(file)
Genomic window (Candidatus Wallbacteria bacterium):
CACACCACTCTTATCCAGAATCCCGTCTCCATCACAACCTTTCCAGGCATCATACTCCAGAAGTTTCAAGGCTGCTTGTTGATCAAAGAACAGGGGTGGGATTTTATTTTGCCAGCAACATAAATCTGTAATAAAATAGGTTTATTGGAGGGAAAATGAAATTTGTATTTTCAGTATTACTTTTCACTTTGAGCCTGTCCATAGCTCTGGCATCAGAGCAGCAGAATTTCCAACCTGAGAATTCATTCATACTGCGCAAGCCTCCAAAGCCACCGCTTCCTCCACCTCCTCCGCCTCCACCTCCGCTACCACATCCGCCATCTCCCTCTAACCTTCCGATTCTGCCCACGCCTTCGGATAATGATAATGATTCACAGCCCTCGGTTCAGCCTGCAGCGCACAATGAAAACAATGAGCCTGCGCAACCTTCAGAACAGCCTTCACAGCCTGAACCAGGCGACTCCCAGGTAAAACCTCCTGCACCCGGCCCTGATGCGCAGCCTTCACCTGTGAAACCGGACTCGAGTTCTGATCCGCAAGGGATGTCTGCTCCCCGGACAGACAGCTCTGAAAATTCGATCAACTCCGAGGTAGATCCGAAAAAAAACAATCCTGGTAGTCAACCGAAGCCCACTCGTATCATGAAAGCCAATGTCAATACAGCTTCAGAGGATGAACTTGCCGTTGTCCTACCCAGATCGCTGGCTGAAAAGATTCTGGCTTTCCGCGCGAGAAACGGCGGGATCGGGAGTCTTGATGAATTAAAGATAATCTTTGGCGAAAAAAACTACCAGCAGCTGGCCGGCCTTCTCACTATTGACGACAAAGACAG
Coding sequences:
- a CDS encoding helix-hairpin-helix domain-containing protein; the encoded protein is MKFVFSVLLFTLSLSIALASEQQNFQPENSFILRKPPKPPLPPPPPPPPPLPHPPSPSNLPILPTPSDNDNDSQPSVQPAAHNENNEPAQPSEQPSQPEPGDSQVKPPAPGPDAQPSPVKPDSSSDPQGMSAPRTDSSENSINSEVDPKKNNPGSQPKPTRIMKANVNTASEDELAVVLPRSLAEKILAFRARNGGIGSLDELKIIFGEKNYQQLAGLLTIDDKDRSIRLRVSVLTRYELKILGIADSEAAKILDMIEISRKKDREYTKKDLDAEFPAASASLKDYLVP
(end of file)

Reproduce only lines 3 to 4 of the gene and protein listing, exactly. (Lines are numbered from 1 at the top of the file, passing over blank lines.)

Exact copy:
Coding sequences:
- a CDS encoding helix-hairpin-helix domain-containing protein; the encoded protein is MKFVFSVLLFTLSLSIALASEQQNFQPENSFILRKPPKPPLPPPPPPPPPLPHPPSPSNLPILPTPSDNDNDSQPSVQPAAHNENNEPAQPSEQPSQPEPGDSQVKPPAPGPDAQPSPVKPDSSSDPQGMSAPRTDSSENSINSEVDPKKNNPGSQPKPTRIMKANVNTASEDELAVVLPRSLAEKILAFRARNGGIGSLDELKIIFGEKNYQQLAGLLTIDDKDRSIRLRVSVLTRYELKILGIADSEAAKILDMIEISRKKDREYTKKDLDAEFPAASASLKDYLVP